Angela King Recounts Her Time in the Neo-Nazi Skinhead Movement
KING: Yeah, but they washed it off once we got home. Later, some detectives came to the house looking for me. I just told them I didn't know anything about it. And they didn't actually charge me then. That wasn't until about two years later.
IR: Did you stay in Palm Beach?
KING: I ended up moving back south, to Hollywood again. I still had friends down there. I started getting involved in the Church of the Creator. I wrote to Rick McCarty [then, briefly, the COTC leader] and told him I was down here, but that I was the only one who was then actually a member. He ended up offering to let me write an article for their paper - Racial Loyalty. But he just used initials instead of my name, and used a fake picture of an actress or someone that he said was me.
IR: What initials?
KING: Women of the COTC. I was the one that started that. But it didn't last long. When I was 18, I moved to Iowa, where I had a best friend. When I moved in with her, she wasn't involved and had very different views than I did. But I kept forcing literature on her and she finally became a Skinhead and a member of the Church [COTC], too.
I didn't even stay a year. I ended up moving to North Carolina with other Skinheads we met. We rented a trailer in a place called Maggie Valley and stayed there a while. We opened up P.O. boxes for the Church of the Creator there and wrote letters to different organizations, keeping up contacts. We were in contact with some Confederate Hammerskins [a particularly tough racist Skinhead group] who said if you ever make it to Tennessee, look us up. We did visit, a very, very small town in Johnson County, and I ended up in jail there.
IR: What happened?
KING: We'd been drinking all day and the guys that we were with went to this grocery store parking lot and started harassing everybody there. The local county cops came and gave everybody a sobriety test. I didn't quite pass mine, and I was underage. They arrested me and we had some words. I ended up charged with destruction of city property, public intoxication and assaulting an officer. They called me some names when I was in the back of their car, so I took off my boot and started beating on the glass partition until I broke it. I was in jail there a couple of weeks. Once I got out, I packed up and moved back to South Florida, to Hollywood.
On my 19th birthday, I was back in jail again, for disorderly conduct and warrants for traffic citations and an aggravated battery charge from when I was 17, in Palm Beach. When I was arrested, I was drunk again and making racial slurs. I had an African-American judge who really tried to help me. She gave me community service at an African-American church and a Jewish community center in hopes of helping me actually get to know other people. But I didn't complete it. I left Florida for South Carolina instead.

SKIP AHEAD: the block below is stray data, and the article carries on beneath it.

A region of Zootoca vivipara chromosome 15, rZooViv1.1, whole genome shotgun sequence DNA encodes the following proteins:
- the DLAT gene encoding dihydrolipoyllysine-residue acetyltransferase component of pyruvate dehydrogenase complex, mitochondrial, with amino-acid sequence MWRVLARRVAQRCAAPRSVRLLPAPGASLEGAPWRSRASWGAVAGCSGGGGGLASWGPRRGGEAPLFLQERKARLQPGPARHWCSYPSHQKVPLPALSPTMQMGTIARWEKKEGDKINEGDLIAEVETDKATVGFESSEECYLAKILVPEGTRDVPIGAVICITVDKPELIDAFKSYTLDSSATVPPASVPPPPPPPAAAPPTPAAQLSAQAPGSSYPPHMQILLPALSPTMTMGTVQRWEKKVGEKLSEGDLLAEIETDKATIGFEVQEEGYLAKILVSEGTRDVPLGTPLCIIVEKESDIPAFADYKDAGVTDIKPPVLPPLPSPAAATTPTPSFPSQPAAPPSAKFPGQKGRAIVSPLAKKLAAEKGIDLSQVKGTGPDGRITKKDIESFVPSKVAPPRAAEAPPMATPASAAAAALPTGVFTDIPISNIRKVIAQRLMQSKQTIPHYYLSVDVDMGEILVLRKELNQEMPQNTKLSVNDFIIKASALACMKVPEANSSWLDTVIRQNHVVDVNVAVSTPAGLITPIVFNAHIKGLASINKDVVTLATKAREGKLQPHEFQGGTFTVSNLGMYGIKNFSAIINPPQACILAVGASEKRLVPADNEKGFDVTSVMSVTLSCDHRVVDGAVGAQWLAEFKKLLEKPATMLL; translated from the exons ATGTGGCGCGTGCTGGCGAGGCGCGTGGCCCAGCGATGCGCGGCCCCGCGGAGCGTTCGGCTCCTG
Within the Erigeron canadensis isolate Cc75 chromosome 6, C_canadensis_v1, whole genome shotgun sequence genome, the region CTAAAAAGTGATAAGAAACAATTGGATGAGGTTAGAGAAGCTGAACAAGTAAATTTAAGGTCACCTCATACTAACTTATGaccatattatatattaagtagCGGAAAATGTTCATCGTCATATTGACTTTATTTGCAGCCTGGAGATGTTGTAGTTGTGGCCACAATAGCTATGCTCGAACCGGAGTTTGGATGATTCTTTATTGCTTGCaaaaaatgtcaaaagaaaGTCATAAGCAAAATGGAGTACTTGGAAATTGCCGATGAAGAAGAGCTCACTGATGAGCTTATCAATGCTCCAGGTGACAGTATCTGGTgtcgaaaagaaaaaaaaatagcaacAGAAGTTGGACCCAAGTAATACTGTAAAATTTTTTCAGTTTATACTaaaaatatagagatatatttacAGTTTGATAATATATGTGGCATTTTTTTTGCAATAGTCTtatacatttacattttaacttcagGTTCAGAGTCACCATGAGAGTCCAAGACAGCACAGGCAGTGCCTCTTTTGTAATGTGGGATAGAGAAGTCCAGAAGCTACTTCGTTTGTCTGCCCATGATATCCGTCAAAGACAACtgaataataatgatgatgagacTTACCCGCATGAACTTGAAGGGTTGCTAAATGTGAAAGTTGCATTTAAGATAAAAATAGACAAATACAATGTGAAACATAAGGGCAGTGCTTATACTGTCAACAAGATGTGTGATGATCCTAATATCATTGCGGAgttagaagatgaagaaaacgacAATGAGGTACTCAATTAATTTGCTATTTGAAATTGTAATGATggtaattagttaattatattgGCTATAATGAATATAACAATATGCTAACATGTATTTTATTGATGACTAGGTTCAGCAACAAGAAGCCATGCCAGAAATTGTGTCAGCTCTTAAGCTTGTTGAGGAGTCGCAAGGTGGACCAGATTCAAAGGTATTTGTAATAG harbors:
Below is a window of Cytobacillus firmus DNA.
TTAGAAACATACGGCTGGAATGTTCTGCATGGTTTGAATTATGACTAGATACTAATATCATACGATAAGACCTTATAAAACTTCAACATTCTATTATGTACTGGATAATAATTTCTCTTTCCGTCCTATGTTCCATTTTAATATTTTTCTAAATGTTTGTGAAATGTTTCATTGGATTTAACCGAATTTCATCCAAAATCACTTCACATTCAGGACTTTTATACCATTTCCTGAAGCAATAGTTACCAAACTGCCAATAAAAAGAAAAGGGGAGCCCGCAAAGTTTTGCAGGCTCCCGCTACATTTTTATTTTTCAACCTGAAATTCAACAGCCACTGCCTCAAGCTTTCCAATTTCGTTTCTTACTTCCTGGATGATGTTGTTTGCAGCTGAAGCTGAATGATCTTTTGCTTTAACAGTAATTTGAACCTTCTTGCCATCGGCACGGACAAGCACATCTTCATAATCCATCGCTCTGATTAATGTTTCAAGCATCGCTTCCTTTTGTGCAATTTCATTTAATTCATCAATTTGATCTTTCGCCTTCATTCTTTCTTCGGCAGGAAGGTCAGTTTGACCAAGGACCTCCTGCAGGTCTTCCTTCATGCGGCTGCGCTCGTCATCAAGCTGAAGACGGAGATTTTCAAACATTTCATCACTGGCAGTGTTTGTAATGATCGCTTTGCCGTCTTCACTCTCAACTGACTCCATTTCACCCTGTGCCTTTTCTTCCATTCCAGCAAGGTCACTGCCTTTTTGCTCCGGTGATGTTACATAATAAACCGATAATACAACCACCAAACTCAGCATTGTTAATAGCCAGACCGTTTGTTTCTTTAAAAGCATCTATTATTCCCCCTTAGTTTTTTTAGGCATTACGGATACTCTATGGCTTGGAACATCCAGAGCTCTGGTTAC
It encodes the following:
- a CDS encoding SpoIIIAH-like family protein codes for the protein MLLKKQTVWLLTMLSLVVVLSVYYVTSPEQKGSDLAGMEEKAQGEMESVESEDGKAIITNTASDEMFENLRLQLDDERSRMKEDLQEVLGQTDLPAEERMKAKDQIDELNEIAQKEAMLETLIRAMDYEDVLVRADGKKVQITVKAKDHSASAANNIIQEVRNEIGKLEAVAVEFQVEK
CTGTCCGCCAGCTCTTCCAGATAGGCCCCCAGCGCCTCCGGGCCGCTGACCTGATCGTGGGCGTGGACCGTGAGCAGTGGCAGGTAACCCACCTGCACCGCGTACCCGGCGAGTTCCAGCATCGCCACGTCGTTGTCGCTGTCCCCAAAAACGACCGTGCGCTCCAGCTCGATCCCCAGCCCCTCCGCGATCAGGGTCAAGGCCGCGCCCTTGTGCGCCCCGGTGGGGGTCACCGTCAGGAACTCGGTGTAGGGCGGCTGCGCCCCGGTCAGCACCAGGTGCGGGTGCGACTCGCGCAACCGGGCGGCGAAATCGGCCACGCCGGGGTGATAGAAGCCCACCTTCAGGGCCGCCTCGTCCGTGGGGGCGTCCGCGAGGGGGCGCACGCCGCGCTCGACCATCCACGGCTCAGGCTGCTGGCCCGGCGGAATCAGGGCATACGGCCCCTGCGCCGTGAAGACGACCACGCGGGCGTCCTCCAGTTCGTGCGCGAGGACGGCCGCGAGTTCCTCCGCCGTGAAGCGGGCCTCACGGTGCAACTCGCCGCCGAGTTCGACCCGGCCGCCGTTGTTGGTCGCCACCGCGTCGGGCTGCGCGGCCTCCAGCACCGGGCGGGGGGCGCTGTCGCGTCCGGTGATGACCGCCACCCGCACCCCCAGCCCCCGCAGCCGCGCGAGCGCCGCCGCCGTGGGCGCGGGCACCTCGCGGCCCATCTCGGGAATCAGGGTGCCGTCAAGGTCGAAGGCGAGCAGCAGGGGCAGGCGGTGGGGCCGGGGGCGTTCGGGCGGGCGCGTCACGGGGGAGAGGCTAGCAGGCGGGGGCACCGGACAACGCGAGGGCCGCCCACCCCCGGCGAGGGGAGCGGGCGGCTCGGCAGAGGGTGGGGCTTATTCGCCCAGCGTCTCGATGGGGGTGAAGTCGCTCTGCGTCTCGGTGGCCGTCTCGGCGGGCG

About a year later I came back to Florida and ended up in the Leesburg area. Somehow or other, the cops got called to the apartment one night and ran everybody's name. I was extradited back down for violating parole. I saw the same judge, and she reinstated the probation.
It was right around this time that I went to court in Palm Beach for aggravated battery, for the crowbar attack. I figured I didn't really do it, but I was found guilty. The judge declared a mistrial for some reason, though, and I took a plea bargain. I was under house arrest for about two years.
IR: Wasn't it around this time that you got together with Ray Leone [a COTC member five years her junior]?
KING: Yeah. I had heard of Leone, but did not actually meet him until late '97, when he moved to Hollywood with me. I met Jules [Fettu, then COTC's Florida leader] earlier, but met up with him, too, around this same time. And Matt Hale [COTC's national leader, now serving a 40-year sentence in a federal prison for soliciting the murder of a federal judge in Chicago] came down that New Year's.
Honestly, he struck me as kind of feminine. I never really believed he was what he said. He seemed very much like he had ulterior motives.
Anyway, this was a time when we were recruiting heavily. I lived near the beach, so we would go down and look for young kids, teenagers, out drinking, and we would bring them literature and tell them, "Don't you wanna be something, be proud of what you are?" We'd get them right in, just like I was brought right in. We actually recruited whole families, not just teenagers. At the same time, we were going out and getting into all kinds of trouble, drinking and getting into fights.
IR: The next spring, on March 29, 1998, you and Ray and three others robbed Exotic Video in Hollywood, and Ray pistol-whipped its owner. Can you describe that night?
KING: Most of us were drinking heavily and we ended up in a huge fight at this club. Everybody was pumped up and the adrenaline was flowing, and the guys started talking about The Turner Diaries [the same neo-Nazi novel, about a future race war, that inspired Timothy McVeigh]. We all started discussing the book, and then we went looking for places we thought would fit the description of what should be robbed in the book - any kind of sex stores, liquor stores, anywhere debauchery was going on.